German ethicists call for national DURC committee, legislation
Saying current regulations are insufficient, a German ethics panel has asked the German government to enact legislation to regulate dual-use research of concern (DURC) and set up a national committee to review DURC proposals, according to a ScienceInsider article yesterday.
The German Ethics Council also said awareness needs to be raised both in Germany and globally about the issue—which involves research that can be used for both good and bad ends—the panel said in its 300-page report released yesterday.
"This is an admirable, comprehensive, and compelling report," said Peter Hale, founder of the Foundation for Vaccine Research in Washington, DC, who has lobbied for limiting DURC. The document "for the first time, contains a set of substantive recommendations that will hopefully inform/inspire debate and action in other countries."
Others disagree. Lars Schaade, MD, vice president of the Robert Koch Institute in Berlin, says he supports some of the report's proposals, such as creating a scientists' code of conduct and initiating mandatory biosecurity training, but he disagrees over proposed legislation and the need for a national committee. "Local committees at universities can review DURC proposals just as efficiently," he said, "and they may have more support from scientists."
Virologist Simon Wain-Hobson, PhD, of the Institut Pasteur in Paris, who testified before the council last August, said, "If virologists are unhappy, it is because they don't want to face up to the changing world. We do need DURC committees."
The German government asked the Ethics Council to study DURC issues after two controversial studies on lab-mutated H5N1 avian flu viruses were published in 2012—one led by Ron Fouchier, PhD, of Erasmus Medical Center in the Netherlands, and the other by Yoshihiro Kawaoka, DVM, PhD, at the University of Wisconsin. The studies were initially held up by a US biosecurity panel over DURC implications.
May 7 ScienceInsider article
H7N9 sickens 2, kills 1 in China
After a 6-day lapse with no cases, two of China's provinces today reported new H7N9 influenza infections, as well as a death in a previously confirmed case, according to health department notices translated and posted by FluTrackers, an infectious disease news message board.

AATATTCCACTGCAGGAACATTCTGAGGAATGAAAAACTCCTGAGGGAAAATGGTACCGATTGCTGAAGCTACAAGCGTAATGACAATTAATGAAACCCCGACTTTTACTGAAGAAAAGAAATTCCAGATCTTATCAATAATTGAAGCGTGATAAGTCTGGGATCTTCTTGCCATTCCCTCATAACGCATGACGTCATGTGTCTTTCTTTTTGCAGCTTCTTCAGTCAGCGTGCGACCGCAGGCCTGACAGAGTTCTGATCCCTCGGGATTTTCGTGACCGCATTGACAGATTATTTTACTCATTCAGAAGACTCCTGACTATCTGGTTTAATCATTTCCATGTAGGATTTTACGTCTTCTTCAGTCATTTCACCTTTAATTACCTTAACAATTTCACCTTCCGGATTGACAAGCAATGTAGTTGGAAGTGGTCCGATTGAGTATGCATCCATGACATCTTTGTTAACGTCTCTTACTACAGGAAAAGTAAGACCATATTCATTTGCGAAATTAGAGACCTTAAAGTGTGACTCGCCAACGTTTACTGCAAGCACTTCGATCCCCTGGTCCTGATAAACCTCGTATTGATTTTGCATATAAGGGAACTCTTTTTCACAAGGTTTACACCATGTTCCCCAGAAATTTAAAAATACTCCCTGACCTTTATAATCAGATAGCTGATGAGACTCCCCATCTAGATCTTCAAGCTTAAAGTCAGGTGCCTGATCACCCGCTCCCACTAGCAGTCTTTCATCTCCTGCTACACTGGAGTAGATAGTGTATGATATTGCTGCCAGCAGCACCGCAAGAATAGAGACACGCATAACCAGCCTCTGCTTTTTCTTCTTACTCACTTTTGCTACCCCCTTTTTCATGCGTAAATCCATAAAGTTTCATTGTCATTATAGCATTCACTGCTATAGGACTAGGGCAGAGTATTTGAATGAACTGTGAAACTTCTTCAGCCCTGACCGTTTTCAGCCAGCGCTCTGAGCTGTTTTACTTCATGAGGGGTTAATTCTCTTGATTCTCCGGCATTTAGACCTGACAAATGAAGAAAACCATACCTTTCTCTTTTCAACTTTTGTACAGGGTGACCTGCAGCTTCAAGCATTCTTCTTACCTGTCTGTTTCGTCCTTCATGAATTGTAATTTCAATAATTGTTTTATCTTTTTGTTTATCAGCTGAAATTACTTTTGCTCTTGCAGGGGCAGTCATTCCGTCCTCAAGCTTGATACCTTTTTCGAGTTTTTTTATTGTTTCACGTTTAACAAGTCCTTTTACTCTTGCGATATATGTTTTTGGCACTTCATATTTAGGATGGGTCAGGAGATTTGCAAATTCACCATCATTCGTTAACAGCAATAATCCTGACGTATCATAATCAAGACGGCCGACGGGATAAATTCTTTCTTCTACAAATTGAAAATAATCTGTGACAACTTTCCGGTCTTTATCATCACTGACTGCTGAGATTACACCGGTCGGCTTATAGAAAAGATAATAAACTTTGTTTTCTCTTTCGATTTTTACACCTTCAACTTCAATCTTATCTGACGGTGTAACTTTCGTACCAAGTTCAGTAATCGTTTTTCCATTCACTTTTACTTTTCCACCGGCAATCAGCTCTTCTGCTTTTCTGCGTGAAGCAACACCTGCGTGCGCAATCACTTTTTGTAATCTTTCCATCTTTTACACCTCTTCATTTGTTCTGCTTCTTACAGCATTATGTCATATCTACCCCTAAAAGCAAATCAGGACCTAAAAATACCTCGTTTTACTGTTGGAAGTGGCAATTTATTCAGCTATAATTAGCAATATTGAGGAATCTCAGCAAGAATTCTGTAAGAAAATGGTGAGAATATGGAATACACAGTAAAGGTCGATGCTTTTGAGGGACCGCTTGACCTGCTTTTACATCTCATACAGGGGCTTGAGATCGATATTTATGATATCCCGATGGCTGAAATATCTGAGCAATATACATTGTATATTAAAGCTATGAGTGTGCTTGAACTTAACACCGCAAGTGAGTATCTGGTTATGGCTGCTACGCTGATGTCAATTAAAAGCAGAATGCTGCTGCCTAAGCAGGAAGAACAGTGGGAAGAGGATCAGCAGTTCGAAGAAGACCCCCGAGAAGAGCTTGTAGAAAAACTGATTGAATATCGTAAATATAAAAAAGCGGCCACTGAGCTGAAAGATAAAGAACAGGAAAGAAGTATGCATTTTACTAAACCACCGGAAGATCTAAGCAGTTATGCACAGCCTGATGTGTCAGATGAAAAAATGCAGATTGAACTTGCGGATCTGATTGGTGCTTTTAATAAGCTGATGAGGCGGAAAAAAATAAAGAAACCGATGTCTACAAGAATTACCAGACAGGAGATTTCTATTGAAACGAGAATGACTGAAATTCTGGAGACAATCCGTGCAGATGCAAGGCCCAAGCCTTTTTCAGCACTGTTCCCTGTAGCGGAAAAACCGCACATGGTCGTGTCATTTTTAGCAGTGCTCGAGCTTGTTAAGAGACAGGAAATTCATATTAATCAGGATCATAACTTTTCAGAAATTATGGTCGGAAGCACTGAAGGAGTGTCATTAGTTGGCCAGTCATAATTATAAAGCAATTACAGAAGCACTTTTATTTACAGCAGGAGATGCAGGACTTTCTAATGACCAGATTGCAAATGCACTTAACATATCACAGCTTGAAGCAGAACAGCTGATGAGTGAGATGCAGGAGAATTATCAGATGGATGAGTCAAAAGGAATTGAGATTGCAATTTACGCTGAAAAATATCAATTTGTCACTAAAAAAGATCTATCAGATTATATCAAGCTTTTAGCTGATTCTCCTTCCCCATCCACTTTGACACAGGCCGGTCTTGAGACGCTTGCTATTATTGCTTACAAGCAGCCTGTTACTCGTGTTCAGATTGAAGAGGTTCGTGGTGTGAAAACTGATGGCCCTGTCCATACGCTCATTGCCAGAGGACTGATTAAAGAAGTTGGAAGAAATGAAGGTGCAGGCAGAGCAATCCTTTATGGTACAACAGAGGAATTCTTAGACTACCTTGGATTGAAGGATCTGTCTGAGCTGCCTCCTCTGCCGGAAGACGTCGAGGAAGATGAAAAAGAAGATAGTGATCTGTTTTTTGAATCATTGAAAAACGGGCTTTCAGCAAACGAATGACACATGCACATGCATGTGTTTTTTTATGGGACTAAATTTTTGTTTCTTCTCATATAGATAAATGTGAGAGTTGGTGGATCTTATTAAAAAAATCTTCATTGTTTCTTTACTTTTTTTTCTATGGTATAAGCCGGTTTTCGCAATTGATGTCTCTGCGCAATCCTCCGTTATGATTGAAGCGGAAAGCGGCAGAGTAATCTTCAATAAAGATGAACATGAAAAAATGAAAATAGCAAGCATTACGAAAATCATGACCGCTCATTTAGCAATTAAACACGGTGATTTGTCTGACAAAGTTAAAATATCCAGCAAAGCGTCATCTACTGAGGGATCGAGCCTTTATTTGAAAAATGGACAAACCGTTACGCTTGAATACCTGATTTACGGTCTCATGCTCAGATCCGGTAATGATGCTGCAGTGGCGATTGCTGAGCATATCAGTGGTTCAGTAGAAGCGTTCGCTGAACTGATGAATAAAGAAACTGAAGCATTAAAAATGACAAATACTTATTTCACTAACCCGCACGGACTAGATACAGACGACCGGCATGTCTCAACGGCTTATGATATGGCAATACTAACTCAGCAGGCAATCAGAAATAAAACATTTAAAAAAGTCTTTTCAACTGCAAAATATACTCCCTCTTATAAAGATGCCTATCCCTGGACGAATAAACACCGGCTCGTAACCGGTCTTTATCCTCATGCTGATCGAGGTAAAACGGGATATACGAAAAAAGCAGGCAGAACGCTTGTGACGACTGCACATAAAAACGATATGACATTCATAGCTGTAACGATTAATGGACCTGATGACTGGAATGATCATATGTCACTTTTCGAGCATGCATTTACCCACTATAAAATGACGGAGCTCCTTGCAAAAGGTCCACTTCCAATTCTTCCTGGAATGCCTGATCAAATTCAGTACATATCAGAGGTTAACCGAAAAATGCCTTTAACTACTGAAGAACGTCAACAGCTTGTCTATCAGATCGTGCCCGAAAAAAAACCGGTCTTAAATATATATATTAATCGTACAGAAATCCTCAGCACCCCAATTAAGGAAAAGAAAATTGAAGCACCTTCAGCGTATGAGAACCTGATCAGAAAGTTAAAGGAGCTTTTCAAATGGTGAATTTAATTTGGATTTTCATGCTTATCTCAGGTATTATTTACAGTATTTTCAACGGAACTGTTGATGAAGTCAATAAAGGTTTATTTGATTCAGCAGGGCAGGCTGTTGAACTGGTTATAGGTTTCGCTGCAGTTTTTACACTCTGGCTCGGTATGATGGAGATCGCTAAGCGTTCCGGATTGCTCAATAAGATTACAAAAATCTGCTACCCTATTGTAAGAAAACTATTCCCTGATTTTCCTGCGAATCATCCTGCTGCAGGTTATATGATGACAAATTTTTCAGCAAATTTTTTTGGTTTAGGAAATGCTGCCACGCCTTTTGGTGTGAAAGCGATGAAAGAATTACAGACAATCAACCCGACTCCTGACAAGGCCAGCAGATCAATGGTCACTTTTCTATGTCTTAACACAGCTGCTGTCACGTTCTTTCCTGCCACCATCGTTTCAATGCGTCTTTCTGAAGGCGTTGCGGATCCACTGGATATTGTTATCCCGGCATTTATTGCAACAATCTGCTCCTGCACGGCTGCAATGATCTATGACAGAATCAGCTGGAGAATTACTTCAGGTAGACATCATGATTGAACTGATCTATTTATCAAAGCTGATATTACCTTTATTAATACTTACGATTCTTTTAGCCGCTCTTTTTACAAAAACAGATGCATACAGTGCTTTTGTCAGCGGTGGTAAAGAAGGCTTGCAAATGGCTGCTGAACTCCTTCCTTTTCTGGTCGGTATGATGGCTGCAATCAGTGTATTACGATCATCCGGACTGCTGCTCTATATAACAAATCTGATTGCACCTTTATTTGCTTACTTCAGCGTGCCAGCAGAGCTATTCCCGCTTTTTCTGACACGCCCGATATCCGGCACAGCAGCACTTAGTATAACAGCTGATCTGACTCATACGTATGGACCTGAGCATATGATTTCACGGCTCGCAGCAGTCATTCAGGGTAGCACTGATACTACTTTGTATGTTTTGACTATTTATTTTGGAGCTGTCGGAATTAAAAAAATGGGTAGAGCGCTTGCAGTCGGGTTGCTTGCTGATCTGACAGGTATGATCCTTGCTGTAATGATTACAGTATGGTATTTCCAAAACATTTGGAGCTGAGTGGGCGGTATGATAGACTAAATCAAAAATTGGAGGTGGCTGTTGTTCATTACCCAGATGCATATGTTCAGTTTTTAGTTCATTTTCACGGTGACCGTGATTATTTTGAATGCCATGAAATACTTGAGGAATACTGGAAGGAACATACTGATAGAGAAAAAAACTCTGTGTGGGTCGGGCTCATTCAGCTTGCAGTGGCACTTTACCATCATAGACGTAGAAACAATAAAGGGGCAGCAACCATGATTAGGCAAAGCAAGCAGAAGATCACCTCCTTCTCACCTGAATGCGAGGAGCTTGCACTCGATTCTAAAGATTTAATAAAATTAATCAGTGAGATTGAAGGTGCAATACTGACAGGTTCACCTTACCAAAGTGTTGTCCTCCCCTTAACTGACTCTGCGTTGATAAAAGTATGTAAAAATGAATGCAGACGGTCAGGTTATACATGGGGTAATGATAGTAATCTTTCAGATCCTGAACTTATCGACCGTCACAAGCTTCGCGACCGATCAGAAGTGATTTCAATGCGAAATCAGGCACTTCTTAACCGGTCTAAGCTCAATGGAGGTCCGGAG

One of the patients is from Jilin province, which had reported only one other H7N9 case and is located well north of the main outbreak areas. The case involves a 63-year-old man with underlying health conditions from Yangi who is hospitalized in critical condition.
The second case-patient is from Guangdong province, a 50-year-old man from Zhongshan who is hospitalized in critical condition. The health department report said the man had a chronic health condition.
Guangdong province also reported the May 4 death in a case that was confirmed on Mar 24, which appears to be a 58-year-old man from Guangzhou who got sick after he was exposed to poultry and was hospitalized Mar 19 in critical condition.
The new cases boost the overall outbreak total to 436, according to a patient list maintained by FluTrackers. So far 300 cases have been reported in the second wave, compared with 136 in the first. The latest death lifts the unofficial fatality count to 131.
May 9 FluTrackers thread
FluTrackers human H7N9 case list
US flu shows more signs of decline
Flu activity in the United States continued to decline last week, with activity in some northeastern states still higher than in other areas but below baseline levels for influenza-like illness (ILI), the Centers for Disease Control and Prevention (CDC) said today.
A not-unexpected late-season increase of influenza B, along with H3N2, has been responsible for much of the nation's late-season flu activity, especially in the northeast, the agency said.
For the nation as a whole, the percentage of clinic visits for ILI dropped from 1.5% to 1.2%, and deaths from flu and pneumonia remained below the epidemic threshold at 6.8%. No new pediatric flu deaths were reported, keeping the season's total at 91.
Widespread geographic flu activity was reported by Guam, plus four states, all of them in the Northeast: Connecticut, Massachusetts, New York, and Rhode Island. Only one state—Minnesota—reported low flulike activity, a measure of clinic visits for flu, with the rest of the states reporting minimal levels.
Elsewhere, flu levels continued to tail off in Europe, with low intensity activity or no geographic spread reported by 24 countries, the European Centre for Disease Prevention and Control (ECDC) said today. Of respiratory specimens tested last week, only 5% were positive for influenza.
May 9 CDC FluView report
May 9 ECDC weekly flu report